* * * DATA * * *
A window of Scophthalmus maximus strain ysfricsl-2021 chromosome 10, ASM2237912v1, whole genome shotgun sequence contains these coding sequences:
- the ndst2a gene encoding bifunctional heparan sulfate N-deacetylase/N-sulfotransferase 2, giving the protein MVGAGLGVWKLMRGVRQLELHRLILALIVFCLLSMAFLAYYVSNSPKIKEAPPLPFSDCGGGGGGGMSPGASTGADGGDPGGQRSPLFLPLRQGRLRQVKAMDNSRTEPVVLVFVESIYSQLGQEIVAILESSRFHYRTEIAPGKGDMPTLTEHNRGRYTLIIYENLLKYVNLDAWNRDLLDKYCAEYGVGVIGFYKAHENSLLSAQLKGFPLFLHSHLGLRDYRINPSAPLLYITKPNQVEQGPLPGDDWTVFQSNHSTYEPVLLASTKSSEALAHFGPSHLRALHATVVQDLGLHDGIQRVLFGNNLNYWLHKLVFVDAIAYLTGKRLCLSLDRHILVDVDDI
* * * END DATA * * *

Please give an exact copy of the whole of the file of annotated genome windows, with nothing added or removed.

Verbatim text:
A window of Scophthalmus maximus strain ysfricsl-2021 chromosome 10, ASM2237912v1, whole genome shotgun sequence contains these coding sequences:
- the ndst2a gene encoding bifunctional heparan sulfate N-deacetylase/N-sulfotransferase 2, giving the protein MVGAGLGVWKLMRGVRQLELHRLILALIVFCLLSMAFLAYYVSNSPKIKEAPPLPFSDCGGGGGGGMSPGASTGADGGDPGGQRSPLFLPLRQGRLRQVKAMDNSRTEPVVLVFVESIYSQLGQEIVAILESSRFHYRTEIAPGKGDMPTLTEHNRGRYTLIIYENLLKYVNLDAWNRDLLDKYCAEYGVGVIGFYKAHENSLLSAQLKGFPLFLHSHLGLRDYRINPSAPLLYITKPNQVEQGPLPGDDWTVFQSNHSTYEPVLLASTKSSEALAHFGPSHLRALHATVVQDLGLHDGIQRVLFGNNLNYWLHKLVFVDAIAYLTGKRLCLSLDRHILVDVDDI